We don’t want a legacy stained by bad things.

Of course, we’re not perfect. We’ve made mistakes. But my sense is that people don’t cling to our mistakes if they weren’t malicious or weren’t because of stubborn refusal to change.

It’s those decisions that were intentional choices to put self first that tend to stain legacies.

If we’re known as people who tried to do the right thing as a pattern for living, we’ll have good legacies.

People — particularly our loved ones and friends — will have good memories of us.

Today’s devotional reading in the One-Year Bible contained a passage that prompted this Morning Devotion.

“We have happy memories of the godly, but the name of a wicked person rots away.” (Proverbs 10:7)

Like me, you almost certainly have happy memories of godly people who have passed into eternity. Those memories are not only comforting for your residual sense of loss, but they’re also instructive in making your own good choices regarding family life, work life, church life or health life.

And like me, you almost certainly have memories of people who engaged in wickedness, whose passing was met with little sorrow on your part.

Sadly, too many people die with the same lack of concern shown by peers that was shown to evil King Jehoram in the Old Testament. When he died, the Bible said nobody regretted it.


Let’s pour our hearts and hands into serving others in godly ways and to conducting ourselves in a godly manner. This is what will leave a legacy that pleases and guides those whom we love and leave behind.

And please don’t wait to start manifesting godliness in every aspect of your life.

You see, none of us knows how many days we have left.

An auto accident or a stroke or a heart attack could happen at any time and we’re done.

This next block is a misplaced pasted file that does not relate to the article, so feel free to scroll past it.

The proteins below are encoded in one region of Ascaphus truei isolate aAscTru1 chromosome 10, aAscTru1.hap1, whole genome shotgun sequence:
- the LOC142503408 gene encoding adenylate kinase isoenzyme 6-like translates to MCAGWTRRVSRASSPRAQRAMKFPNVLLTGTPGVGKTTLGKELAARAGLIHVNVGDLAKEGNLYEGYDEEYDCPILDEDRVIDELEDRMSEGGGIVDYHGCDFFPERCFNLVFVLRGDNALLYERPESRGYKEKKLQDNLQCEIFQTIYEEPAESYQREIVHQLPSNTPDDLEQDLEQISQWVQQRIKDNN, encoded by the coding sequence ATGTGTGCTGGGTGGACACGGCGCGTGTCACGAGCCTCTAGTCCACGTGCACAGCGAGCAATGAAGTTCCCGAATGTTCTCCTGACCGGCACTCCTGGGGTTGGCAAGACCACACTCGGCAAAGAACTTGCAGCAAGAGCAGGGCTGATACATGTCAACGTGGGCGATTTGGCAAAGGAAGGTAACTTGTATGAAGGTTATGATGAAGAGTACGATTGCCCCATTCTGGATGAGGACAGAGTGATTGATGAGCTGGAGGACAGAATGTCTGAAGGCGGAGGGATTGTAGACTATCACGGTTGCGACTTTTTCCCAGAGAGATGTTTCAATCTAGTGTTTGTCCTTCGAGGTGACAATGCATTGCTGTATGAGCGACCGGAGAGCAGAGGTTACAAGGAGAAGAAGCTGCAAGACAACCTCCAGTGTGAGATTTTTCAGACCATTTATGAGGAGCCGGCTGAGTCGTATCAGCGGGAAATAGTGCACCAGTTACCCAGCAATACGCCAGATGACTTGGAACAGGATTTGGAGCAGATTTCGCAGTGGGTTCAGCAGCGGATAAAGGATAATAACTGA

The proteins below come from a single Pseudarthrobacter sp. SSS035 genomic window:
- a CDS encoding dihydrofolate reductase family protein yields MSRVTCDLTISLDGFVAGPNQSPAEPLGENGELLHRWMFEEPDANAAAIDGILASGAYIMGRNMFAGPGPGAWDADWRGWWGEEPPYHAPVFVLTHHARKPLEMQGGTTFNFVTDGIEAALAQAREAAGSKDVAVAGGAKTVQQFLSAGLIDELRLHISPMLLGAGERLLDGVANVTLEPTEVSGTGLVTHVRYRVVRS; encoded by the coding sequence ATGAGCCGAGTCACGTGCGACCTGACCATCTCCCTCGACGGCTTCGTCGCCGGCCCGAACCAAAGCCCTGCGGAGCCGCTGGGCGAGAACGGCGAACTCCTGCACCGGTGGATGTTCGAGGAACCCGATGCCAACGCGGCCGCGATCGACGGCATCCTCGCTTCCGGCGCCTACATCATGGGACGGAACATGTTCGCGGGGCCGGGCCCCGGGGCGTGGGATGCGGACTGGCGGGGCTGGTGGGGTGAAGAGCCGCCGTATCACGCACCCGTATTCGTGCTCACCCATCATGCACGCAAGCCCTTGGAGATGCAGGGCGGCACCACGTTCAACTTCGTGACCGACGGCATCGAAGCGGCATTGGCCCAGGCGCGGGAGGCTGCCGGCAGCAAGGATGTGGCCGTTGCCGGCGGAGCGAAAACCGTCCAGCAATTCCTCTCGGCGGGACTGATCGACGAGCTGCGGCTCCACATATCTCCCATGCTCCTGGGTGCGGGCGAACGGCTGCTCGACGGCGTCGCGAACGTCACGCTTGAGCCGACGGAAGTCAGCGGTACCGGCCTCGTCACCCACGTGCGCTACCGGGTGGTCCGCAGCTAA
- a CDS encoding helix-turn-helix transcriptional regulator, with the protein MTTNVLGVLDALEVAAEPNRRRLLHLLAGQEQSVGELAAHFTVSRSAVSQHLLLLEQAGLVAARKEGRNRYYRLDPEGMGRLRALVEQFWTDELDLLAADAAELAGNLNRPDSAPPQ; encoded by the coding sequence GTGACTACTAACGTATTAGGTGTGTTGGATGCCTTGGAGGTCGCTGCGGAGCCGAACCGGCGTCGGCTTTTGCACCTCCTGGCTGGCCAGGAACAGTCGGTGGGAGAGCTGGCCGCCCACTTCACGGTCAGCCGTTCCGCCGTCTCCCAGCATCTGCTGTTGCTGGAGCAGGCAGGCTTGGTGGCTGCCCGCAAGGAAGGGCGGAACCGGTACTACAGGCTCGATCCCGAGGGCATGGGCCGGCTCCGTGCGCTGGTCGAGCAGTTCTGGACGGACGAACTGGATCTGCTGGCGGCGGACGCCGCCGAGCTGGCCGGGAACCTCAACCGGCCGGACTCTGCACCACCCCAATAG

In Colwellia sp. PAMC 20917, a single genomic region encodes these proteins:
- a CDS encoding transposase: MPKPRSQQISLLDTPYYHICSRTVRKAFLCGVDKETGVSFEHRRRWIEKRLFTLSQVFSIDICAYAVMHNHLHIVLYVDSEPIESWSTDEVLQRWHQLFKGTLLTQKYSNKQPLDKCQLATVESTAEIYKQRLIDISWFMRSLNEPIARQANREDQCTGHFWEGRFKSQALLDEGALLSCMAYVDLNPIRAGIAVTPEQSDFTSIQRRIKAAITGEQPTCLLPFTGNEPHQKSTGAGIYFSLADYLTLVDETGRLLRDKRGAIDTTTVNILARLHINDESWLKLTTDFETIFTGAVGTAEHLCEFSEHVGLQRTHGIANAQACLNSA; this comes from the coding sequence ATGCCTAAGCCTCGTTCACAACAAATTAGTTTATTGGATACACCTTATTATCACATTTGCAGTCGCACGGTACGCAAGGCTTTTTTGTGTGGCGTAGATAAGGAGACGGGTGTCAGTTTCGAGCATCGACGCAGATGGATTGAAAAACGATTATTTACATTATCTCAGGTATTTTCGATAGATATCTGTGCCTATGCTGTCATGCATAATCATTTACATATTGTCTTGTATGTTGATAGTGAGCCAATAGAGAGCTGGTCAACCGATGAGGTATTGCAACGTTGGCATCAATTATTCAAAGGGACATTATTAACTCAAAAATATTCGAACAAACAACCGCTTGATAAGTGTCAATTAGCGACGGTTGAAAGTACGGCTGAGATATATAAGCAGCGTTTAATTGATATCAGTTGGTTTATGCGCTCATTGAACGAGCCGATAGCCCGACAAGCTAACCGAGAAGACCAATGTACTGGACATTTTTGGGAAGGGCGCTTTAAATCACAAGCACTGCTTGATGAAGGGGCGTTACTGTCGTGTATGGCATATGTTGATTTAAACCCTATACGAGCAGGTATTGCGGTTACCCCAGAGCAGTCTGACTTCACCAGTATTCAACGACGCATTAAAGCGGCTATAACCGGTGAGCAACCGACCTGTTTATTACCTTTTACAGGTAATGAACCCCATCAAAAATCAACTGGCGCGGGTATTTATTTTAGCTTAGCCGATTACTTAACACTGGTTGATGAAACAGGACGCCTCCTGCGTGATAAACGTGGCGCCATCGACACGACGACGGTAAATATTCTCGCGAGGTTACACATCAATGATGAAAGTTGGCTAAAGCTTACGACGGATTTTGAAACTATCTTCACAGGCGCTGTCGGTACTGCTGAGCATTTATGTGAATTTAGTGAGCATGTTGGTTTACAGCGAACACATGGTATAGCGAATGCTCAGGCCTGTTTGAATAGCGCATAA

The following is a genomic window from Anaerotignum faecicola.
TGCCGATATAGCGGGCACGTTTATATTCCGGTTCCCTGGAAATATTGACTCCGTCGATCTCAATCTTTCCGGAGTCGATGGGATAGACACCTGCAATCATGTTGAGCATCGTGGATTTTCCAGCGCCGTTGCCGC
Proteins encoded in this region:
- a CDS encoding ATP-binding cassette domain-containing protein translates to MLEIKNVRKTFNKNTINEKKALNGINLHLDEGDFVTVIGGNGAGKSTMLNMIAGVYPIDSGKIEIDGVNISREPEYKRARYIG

Nobody wants a “coulda, woulda, shoulda” legacy.

Let’s live like Jesus now and bless our loved ones with a quality legacy forever.

As always, I love you

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I can count on one hand the number of times yearly that I get enough sleep to feel rested when I awake.

This has been the pattern for my life — eyes wanting more sleep.

But this is a lifestyle choice, a choice to be productive doing this or that at the cost of having rested eyes.

I am not alone in this pattern. Many of you reading these words take the same view of sleep.

When I got out of bed this morning at 5:11 a.m., I immediately started preparing Lori’s breakfast and after taking that to her, I prepared her lunch.

She’s under a tight schedule to get ready in the morning in order to beat the traffic rush and still get to her job by 7:15 or so — 45 miles away from our house.

It’s right for me to help her rather than staying in bed and letting her figure out her own breakfast and lunch.

When she pulls out of the garage, I shift toward other tasks such as my devotional time and then writing the Morning Devotion.

After that, I take care of personal correspondence and personal business that’s needed and then my workday starts at the church office.

Wow, nearly four hours of tasks each morning before I get to work….

Some of you have even busier mornings, so I consider myself blessed to not have to get up even earlier.

“Go, go, go” is how I’m wired. It’s not just about getting things done but, even more importantly, it’s about being a good steward of opportunities to make a difference.

Of course, we all need some sleep. Let’s just make sure to never let the desire for more sleep get in the way of doing what we should.